Wilbur Kitchener Jordan

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Wilbur Kitchener Jordan (also known as W. K. Jordan), (1902-1980) was an American historian, specializing in sixteenth and seventeenth century Britain.

Raised in Lynnville, Indiana, Jordan received a bachelor's degree from Oakland City College in 1923, before earning a master's (1926) and doctoral (1931) degree from Harvard University. Jordan went on to become a leading historian of sixteenth and seventeenth century England, accruing many honors, and producing books, including Men of Substance: Revolutionary Thinkers of 1640 (1942), Philanthropy in England, 1480-1660 (1959), and a two-volume study of the reign of Edward VI (1968, 1970).

Jordan's most enduring scholarly work, however, has been his four-volume The Development of Religious Toleration in England, published from 1932 to 1940, in which Jordan documented the origins of religious toleration in Elizabethan, Stuart, and revolutionary England and the evolution of these ideas into the late seventeenth century, following the English Civil War. Though sometimes criticized for attributing too great an importance to skeptical and secular motives for toleration, this capacious and well-sourced work continues to provide the foundation for contemporary studies of the history of religious toleration in England.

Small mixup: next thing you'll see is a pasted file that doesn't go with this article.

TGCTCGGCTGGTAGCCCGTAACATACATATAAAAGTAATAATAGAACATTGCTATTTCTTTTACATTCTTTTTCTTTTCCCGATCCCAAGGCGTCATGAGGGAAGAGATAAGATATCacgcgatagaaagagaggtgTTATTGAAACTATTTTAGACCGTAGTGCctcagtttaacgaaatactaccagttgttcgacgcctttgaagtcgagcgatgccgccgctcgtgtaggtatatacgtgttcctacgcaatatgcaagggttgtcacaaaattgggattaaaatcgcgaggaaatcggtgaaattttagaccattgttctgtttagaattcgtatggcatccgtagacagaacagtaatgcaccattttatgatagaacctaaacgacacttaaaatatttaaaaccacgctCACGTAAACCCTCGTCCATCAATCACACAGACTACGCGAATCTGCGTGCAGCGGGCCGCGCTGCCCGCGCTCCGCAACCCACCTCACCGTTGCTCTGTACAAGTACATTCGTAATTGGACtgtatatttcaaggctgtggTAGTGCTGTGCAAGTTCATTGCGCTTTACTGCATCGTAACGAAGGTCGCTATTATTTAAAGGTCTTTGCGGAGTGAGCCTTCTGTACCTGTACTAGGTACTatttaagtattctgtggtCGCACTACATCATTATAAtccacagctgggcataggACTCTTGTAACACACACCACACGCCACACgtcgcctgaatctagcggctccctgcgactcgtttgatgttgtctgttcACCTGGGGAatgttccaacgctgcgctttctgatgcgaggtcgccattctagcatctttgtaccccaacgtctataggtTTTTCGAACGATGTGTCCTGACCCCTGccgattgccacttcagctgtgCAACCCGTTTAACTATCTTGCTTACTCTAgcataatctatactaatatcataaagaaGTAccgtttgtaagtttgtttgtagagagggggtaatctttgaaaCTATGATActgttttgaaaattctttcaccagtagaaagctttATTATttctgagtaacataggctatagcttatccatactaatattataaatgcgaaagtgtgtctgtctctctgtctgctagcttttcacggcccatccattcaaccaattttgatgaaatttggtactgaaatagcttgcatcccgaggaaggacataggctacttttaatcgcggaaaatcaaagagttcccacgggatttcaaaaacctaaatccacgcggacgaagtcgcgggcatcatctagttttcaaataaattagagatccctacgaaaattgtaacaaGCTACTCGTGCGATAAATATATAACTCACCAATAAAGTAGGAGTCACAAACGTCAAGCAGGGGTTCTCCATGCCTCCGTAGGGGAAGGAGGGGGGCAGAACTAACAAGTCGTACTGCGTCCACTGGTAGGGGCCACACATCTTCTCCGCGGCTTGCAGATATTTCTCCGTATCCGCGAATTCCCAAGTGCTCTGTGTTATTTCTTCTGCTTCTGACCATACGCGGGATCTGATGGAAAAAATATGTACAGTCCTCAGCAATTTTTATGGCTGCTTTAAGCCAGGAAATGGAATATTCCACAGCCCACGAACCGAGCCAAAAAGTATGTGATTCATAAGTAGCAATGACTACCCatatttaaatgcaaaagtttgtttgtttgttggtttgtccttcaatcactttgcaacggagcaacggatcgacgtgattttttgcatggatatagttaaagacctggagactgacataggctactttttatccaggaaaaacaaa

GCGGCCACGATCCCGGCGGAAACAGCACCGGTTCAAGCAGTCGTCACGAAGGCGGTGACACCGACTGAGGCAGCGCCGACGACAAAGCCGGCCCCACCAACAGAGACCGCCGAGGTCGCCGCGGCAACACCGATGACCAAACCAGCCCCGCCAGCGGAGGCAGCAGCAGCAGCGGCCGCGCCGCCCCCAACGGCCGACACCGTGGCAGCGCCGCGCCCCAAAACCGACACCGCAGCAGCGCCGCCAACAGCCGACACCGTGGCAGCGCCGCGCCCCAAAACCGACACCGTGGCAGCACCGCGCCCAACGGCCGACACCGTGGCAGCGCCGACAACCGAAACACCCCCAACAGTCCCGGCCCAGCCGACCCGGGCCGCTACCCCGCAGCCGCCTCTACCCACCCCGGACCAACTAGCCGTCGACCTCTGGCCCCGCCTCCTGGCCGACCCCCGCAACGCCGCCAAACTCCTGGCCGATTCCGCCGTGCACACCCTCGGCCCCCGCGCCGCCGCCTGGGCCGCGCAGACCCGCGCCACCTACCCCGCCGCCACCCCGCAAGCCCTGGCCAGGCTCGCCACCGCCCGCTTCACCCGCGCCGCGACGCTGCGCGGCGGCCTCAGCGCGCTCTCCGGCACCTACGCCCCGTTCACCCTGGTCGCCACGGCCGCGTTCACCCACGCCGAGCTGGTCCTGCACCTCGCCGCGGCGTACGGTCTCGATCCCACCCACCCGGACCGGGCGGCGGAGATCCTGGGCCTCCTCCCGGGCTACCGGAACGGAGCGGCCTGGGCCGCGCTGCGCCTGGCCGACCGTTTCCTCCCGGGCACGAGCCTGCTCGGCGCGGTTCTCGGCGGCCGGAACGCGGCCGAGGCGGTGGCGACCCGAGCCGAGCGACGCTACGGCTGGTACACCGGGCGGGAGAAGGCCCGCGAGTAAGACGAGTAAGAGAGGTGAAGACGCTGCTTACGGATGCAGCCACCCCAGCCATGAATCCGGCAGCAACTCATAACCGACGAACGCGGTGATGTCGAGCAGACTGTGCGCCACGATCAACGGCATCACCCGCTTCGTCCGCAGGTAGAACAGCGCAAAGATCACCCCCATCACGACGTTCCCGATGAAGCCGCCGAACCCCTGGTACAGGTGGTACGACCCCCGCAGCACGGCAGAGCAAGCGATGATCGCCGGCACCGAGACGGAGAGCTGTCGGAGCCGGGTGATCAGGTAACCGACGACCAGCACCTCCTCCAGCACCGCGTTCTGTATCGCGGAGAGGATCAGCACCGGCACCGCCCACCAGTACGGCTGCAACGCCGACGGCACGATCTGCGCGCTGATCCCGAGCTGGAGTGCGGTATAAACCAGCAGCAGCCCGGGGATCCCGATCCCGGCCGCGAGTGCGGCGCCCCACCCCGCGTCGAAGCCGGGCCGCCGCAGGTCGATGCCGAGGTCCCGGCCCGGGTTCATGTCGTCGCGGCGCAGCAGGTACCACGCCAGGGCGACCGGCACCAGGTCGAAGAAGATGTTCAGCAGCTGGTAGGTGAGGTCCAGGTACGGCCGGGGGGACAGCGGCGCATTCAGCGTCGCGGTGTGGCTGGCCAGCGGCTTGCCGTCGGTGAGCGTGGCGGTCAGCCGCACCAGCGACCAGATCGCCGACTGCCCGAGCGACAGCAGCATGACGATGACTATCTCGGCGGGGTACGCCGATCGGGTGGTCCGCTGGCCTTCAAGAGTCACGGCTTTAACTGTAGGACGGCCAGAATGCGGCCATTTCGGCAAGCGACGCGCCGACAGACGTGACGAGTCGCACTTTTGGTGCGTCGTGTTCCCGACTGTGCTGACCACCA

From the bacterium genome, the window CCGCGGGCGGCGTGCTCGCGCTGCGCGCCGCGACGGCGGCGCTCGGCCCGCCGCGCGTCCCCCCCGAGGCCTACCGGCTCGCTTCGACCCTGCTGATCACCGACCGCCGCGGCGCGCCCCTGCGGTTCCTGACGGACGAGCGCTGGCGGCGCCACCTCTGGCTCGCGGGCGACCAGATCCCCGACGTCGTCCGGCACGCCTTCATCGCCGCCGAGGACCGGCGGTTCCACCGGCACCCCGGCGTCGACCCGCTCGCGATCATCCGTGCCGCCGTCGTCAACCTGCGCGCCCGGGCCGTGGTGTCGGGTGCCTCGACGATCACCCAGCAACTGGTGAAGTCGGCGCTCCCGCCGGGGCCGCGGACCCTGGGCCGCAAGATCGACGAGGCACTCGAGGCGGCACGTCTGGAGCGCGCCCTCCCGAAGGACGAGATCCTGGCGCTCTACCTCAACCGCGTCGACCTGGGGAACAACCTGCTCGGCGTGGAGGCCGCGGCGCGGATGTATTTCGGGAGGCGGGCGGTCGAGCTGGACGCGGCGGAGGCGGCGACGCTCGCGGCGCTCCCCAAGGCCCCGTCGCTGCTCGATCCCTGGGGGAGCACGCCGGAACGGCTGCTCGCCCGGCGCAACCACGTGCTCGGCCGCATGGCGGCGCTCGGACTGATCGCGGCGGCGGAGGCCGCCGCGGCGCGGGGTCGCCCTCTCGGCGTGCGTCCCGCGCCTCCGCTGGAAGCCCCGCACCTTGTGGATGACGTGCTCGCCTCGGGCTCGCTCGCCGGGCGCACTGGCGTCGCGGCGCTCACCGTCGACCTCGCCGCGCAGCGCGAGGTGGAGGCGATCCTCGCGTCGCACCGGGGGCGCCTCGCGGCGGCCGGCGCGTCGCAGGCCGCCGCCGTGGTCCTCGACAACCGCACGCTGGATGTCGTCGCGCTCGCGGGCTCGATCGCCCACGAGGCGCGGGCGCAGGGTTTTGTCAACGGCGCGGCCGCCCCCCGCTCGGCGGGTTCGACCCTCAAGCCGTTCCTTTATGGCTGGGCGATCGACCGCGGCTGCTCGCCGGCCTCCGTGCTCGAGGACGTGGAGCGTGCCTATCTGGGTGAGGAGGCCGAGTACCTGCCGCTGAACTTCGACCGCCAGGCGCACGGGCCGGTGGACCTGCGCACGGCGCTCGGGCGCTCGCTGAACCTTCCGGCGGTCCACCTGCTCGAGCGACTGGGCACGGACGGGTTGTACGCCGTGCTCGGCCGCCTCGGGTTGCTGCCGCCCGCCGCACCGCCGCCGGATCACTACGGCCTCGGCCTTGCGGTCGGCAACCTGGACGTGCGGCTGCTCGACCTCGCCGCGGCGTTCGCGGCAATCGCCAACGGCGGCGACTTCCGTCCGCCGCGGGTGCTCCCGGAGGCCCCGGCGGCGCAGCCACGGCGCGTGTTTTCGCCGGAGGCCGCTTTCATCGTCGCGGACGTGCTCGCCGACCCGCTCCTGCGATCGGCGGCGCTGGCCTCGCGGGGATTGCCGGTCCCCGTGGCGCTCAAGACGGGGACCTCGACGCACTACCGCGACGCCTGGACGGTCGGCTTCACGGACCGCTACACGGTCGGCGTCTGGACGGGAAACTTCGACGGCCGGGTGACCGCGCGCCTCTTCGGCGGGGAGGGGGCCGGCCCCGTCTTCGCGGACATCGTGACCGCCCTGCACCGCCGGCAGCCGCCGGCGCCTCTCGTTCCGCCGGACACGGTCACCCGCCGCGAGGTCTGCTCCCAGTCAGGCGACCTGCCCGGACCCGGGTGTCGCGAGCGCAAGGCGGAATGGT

In 1943, Kitchener declined the presidency of the prestigious Scripps College, and chose instead to become the fourth President of Radcliffe College (1943-1960), a constituting school of Harvard University. As President of Radcliffe College from 1943-1960, Jordan presided over a period of dramatic change at this prestigious women's college, promoting greater integration with nearby Harvard University and the adoption of a liberal arts curriculum, and becoming an early advocate of providing education for women essentially identical to that traditionally provided for men. Jordan's students, including Natalie Zemon Davis, benefited from this teaching philosophy.


Harvard University Library Retrieved 1 February 2012

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